When’s the last time you unplugged from your email at night, took a family vacation, or had some “me” time now that you own a business?
If you’re like a lot of business owners, you were fine with the 80-hour work weeks required to get things off the ground. You were the head salesperson, marketing leader, service provider, accounting department, janitor, and all the other roles that had to be filled. Slowly you started to bring people on board with your financial success. You began to grow. Everyone was passionate and fired up about the opportunity. People plowed ahead, rolled their sleeves up, and got things done. Then came more growth… more people… more sales… more growth…
But now it’s been two, three, or more years and you’re still working 80-hour work weeks. You can’t remember the last time you took a day off. And when you do take a day off, are you interrupted by worry about what is (or isn’t) happening without you, emails, or phone calls from employees and customers? Be honest… and raise your hand if this sounds familiar.
I bet when you started your business you thought about all the excitement surrounding being a business owner. You wanted fulfillment in providing great products & services. You wanted to build a great team around you. You wanted to create something bigger than yourself. And then… there were the financial and time rewards. The money would be great for you & your team and you’d eventually be able to throttle back to a reduced work week to be with the family, enjoy other pursuits, and maybe even partially retire.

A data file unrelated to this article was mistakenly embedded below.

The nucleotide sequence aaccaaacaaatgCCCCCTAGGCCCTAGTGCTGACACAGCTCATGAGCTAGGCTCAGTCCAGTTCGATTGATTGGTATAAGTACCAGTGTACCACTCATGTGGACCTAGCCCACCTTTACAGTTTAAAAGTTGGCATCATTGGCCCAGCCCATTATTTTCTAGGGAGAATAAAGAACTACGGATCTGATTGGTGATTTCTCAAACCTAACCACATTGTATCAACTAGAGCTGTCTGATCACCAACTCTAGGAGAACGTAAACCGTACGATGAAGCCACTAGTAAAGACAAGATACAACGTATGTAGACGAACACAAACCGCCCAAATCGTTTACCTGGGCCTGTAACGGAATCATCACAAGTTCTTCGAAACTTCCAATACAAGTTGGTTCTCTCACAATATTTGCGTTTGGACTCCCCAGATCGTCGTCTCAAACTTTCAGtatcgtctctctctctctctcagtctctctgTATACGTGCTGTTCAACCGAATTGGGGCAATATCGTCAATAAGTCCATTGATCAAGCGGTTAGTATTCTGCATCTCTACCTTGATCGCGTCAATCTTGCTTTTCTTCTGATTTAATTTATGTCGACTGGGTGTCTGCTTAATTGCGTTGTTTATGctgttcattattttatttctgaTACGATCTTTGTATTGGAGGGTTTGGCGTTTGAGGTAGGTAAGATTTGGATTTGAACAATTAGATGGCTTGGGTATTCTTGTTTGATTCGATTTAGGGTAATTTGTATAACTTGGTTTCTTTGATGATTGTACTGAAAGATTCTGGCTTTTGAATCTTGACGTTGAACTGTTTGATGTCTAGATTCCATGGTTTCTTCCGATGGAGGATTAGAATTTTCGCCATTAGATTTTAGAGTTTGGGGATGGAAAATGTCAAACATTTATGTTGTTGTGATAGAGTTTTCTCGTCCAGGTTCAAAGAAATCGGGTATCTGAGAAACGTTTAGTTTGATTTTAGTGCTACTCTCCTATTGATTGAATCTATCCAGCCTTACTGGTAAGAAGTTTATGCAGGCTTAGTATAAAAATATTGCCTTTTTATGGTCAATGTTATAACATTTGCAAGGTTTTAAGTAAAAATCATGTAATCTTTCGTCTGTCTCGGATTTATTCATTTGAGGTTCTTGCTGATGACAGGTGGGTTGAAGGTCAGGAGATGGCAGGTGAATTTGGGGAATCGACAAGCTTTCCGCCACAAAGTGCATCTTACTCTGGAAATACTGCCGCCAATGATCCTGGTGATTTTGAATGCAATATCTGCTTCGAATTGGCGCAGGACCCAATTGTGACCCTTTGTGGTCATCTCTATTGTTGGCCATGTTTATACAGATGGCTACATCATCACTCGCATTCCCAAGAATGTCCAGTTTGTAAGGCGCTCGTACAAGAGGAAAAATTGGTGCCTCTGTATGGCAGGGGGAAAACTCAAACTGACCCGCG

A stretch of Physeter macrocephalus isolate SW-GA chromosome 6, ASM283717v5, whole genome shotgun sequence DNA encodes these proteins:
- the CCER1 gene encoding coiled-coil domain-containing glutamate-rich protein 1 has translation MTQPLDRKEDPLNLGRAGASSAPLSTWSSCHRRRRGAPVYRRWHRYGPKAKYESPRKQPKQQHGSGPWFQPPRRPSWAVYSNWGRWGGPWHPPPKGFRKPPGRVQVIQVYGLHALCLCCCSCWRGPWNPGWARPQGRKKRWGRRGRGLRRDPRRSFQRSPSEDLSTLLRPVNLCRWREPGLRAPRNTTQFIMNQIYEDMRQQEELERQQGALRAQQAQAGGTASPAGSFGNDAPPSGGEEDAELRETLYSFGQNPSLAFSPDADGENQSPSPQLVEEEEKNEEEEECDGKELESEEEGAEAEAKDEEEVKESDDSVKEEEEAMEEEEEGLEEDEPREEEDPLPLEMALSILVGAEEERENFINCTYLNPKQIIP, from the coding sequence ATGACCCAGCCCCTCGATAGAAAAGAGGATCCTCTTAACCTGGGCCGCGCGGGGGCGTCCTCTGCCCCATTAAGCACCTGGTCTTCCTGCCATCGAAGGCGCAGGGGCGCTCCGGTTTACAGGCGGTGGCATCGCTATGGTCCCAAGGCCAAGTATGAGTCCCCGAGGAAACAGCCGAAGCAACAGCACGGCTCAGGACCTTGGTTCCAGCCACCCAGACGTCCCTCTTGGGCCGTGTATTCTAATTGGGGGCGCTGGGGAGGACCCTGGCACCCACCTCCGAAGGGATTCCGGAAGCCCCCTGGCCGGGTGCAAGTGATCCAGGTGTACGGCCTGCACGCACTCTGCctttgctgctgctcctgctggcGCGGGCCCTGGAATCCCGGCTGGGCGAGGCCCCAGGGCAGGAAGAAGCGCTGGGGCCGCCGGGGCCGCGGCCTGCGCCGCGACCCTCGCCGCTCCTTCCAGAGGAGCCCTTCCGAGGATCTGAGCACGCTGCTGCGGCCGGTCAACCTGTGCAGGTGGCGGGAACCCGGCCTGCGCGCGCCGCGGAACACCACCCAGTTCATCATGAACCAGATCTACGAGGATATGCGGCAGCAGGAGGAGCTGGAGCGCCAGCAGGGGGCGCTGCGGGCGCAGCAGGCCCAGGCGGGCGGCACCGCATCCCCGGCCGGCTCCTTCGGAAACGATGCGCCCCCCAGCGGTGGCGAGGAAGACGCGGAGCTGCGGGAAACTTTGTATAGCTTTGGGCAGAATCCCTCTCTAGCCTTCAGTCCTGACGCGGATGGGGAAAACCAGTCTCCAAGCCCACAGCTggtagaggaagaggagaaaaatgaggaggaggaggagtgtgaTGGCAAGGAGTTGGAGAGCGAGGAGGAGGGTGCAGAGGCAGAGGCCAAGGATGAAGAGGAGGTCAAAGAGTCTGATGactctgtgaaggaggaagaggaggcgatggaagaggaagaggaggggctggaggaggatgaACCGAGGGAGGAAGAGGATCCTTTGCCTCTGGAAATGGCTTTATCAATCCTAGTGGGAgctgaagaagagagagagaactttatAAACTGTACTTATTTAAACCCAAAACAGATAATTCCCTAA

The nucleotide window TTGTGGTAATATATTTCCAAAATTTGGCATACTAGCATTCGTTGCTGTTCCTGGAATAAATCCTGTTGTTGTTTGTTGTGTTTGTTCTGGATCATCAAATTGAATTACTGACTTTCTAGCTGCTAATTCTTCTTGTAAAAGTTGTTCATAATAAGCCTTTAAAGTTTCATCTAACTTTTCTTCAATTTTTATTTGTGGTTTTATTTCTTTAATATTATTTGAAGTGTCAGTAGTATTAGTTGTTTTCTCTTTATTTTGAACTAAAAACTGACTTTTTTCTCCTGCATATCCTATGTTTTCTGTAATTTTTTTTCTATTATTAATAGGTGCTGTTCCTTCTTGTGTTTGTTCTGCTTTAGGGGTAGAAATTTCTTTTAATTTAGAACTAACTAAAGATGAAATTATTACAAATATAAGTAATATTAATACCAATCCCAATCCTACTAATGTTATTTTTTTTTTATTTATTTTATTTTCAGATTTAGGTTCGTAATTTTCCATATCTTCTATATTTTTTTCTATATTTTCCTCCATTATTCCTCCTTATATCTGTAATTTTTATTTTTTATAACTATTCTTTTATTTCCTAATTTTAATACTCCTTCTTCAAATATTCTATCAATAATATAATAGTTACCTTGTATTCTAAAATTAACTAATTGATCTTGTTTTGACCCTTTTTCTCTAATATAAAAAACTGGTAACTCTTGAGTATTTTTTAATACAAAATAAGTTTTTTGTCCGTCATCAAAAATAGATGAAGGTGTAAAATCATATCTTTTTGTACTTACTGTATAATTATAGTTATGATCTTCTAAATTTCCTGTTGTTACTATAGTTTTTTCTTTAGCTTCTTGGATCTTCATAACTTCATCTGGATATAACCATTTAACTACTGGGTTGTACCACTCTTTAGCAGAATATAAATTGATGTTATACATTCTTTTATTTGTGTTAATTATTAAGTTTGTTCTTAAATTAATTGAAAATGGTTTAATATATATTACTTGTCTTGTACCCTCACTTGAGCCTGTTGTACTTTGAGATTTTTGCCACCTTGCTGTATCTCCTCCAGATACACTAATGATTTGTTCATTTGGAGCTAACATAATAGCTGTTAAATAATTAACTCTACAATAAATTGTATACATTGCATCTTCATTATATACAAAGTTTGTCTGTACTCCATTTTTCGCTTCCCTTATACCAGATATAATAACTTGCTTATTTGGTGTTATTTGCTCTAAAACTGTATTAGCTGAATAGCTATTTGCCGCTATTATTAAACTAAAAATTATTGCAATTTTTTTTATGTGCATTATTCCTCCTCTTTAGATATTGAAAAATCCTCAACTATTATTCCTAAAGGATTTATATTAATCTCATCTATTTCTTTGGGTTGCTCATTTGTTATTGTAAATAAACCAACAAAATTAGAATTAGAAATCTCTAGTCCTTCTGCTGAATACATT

So what happened? Unfortunately, your business has outgrown its current operating structure. You’re still trying to operate it as a small start-up versus an adolescent or mature business.
How much of the work have you delegated to others? Are you hiring & developing the right leaders? Are you on-boarding the new people with a documented process and mentoring others with an apprenticeship plan ? Is your org chart clear – with defined & documented with the Three R’s – roles, responsibilities, and real people? Or do your people still think that their role is just the small job posting from the newspaper or job boards?
Is all hope lost? Not at all!
The first thing that I recommend you do is get a copy of The E-Myth Revisited by Michael Gerber. Read it… then read it again. You’ll understand that every business, like every person, has life phases and that you shouldn’t be afraid of putting some structure into the business. In fact, the structure will be necessary for it – and you – to grow.
The second step is to think about where you’re at personally in the different roles as the business owner as defined in the book; Entrepreneur, Manager, and Technician. Your goal should be to shift from that of day-to-day Technician (producer) of the business and Manager (overseer) to that of Entrepreneur.
The third step is to begin assessing your team, processes, goals, measures, and your own professional development. Then start filling in the gaps where
- information isn’t being shared (or hasn’t been shared, to begin with),
- your team isn’t aligned on goals or work,
- unwanted variation exists, and
- you need help.
Sure sounds easy, right? Don’t kid yourself… life and business are hard. But they don’t have to remain hard if you surround yourself with the right people, continue to expand your knowledge, and implement tried-and-true methods for improvement.
Wishing you success in business…